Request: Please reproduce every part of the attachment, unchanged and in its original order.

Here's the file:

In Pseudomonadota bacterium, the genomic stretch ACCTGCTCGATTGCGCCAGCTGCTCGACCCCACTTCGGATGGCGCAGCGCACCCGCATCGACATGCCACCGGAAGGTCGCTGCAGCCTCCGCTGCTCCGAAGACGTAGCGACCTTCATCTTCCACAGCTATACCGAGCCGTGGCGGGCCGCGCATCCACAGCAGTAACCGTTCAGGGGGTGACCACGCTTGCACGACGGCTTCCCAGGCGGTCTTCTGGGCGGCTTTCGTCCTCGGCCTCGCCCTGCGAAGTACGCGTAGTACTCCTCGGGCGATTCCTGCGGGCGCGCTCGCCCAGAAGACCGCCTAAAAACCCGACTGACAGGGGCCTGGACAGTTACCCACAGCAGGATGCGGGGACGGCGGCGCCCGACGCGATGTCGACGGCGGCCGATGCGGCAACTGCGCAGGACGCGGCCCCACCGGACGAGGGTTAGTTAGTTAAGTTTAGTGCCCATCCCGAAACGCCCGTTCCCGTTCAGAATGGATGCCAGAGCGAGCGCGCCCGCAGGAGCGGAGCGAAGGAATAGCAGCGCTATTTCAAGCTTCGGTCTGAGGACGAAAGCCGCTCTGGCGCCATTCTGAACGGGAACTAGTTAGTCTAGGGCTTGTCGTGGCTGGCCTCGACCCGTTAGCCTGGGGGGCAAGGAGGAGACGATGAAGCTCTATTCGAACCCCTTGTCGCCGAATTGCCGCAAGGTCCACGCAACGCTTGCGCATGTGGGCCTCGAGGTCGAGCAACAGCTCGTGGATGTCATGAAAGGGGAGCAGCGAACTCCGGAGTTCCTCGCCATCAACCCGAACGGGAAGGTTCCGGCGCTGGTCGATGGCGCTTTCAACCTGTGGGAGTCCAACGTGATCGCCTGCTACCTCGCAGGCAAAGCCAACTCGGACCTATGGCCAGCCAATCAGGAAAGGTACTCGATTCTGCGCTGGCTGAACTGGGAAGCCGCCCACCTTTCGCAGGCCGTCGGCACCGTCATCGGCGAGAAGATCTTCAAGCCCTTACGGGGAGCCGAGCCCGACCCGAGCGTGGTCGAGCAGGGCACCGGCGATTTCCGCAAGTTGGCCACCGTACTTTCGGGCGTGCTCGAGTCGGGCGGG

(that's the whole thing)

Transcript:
In Pseudomonadota bacterium, the genomic stretch ACCTGCTCGATTGCGCCAGCTGCTCGACCCCACTTCGGATGGCGCAGCGCACCCGCATCGACATGCCACCGGAAGGTCGCTGCAGCCTCCGCTGCTCCGAAGACGTAGCGACCTTCATCTTCCACAGCTATACCGAGCCGTGGCGGGCCGCGCATCCACAGCAGTAACCGTTCAGGGGGTGACCACGCTTGCACGACGGCTTCCCAGGCGGTCTTCTGGGCGGCTTTCGTCCTCGGCCTCGCCCTGCGAAGTACGCGTAGTACTCCTCGGGCGATTCCTGCGGGCGCGCTCGCCCAGAAGACCGCCTAAAAACCCGACTGACAGGGGCCTGGACAGTTACCCACAGCAGGATGCGGGGACGGCGGCGCCCGACGCGATGTCGACGGCGGCCGATGCGGCAACTGCGCAGGACGCGGCCCCACCGGACGAGGGTTAGTTAGTTAAGTTTAGTGCCCATCCCGAAACGCCCGTTCCCGTTCAGAATGGATGCCAGAGCGAGCGCGCCCGCAGGAGCGGAGCGAAGGAATAGCAGCGCTATTTCAAGCTTCGGTCTGAGGACGAAAGCCGCTCTGGCGCCATTCTGAACGGGAACTAGTTAGTCTAGGGCTTGTCGTGGCTGGCCTCGACCCGTTAGCCTGGGGGGCAAGGAGGAGACGATGAAGCTCTATTCGAACCCCTTGTCGCCGAATTGCCGCAAGGTCCACGCAACGCTTGCGCATGTGGGCCTCGAGGTCGAGCAACAGCTCGTGGATGTCATGAAAGGGGAGCAGCGAACTCCGGAGTTCCTCGCCATCAACCCGAACGGGAAGGTTCCGGCGCTGGTCGATGGCGCTTTCAACCTGTGGGAGTCCAACGTGATCGCCTGCTACCTCGCAGGCAAAGCCAACTCGGACCTATGGCCAGCCAATCAGGAAAGGTACTCGATTCTGCGCTGGCTGAACTGGGAAGCCGCCCACCTTTCGCAGGCCGTCGGCACCGTCATCGGCGAGAAGATCTTCAAGCCCTTACGGGGAGCCGAGCCCGACCCGAGCGTGGTCGAGCAGGGCACCGGCGATTTCCGCAAGTTGGCCACCGTACTTTCGGGCGTGCTCGAGTCGGGCGGG